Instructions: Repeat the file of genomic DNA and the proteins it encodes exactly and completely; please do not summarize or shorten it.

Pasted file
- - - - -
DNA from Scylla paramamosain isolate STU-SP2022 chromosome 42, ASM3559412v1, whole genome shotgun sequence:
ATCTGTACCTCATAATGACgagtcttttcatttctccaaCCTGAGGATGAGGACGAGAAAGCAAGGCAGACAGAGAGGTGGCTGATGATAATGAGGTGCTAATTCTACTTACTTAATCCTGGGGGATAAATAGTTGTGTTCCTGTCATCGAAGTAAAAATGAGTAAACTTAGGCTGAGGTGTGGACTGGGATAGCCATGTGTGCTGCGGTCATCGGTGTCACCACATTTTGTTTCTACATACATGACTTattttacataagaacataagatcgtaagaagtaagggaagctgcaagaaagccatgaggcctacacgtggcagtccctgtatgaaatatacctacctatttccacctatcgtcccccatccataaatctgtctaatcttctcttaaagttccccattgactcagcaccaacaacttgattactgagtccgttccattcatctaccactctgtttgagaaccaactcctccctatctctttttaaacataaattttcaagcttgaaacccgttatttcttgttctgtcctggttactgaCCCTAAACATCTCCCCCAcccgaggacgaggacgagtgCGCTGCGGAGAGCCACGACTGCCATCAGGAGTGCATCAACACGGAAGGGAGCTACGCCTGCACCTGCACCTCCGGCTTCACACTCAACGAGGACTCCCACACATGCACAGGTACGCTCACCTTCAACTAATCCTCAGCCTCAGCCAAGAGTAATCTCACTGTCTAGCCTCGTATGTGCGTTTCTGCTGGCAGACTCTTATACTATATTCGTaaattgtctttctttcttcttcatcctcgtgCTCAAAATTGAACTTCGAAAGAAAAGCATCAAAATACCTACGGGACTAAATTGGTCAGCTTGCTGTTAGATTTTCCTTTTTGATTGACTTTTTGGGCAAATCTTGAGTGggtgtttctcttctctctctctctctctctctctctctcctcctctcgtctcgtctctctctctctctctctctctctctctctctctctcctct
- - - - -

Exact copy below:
DNA from Scylla paramamosain isolate STU-SP2022 chromosome 42, ASM3559412v1, whole genome shotgun sequence:
ATCTGTACCTCATAATGACgagtcttttcatttctccaaCCTGAGGATGAGGACGAGAAAGCAAGGCAGACAGAGAGGTGGCTGATGATAATGAGGTGCTAATTCTACTTACTTAATCCTGGGGGATAAATAGTTGTGTTCCTGTCATCGAAGTAAAAATGAGTAAACTTAGGCTGAGGTGTGGACTGGGATAGCCATGTGTGCTGCGGTCATCGGTGTCACCACATTTTGTTTCTACATACATGACTTattttacataagaacataagatcgtaagaagtaagggaagctgcaagaaagccatgaggcctacacgtggcagtccctgtatgaaatatacctacctatttccacctatcgtcccccatccataaatctgtctaatcttctcttaaagttccccattgactcagcaccaacaacttgattactgagtccgttccattcatctaccactctgtttgagaaccaactcctccctatctctttttaaacataaattttcaagcttgaaacccgttatttcttgttctgtcctggttactgaCCCTAAACATCTCCCCCAcccgaggacgaggacgagtgCGCTGCGGAGAGCCACGACTGCCATCAGGAGTGCATCAACACGGAAGGGAGCTACGCCTGCACCTGCACCTCCGGCTTCACACTCAACGAGGACTCCCACACATGCACAGGTACGCTCACCTTCAACTAATCCTCAGCCTCAGCCAAGAGTAATCTCACTGTCTAGCCTCGTATGTGCGTTTCTGCTGGCAGACTCTTATACTATATTCGTaaattgtctttctttcttcttcatcctcgtgCTCAAAATTGAACTTCGAAAGAAAAGCATCAAAATACCTACGGGACTAAATTGGTCAGCTTGCTGTTAGATTTTCCTTTTTGATTGACTTTTTGGGCAAATCTTGAGTGggtgtttctcttctctctctctctctctctctctctctcctcctctcgtctcgtctctctctctctctctctctctctctctctctctctcctct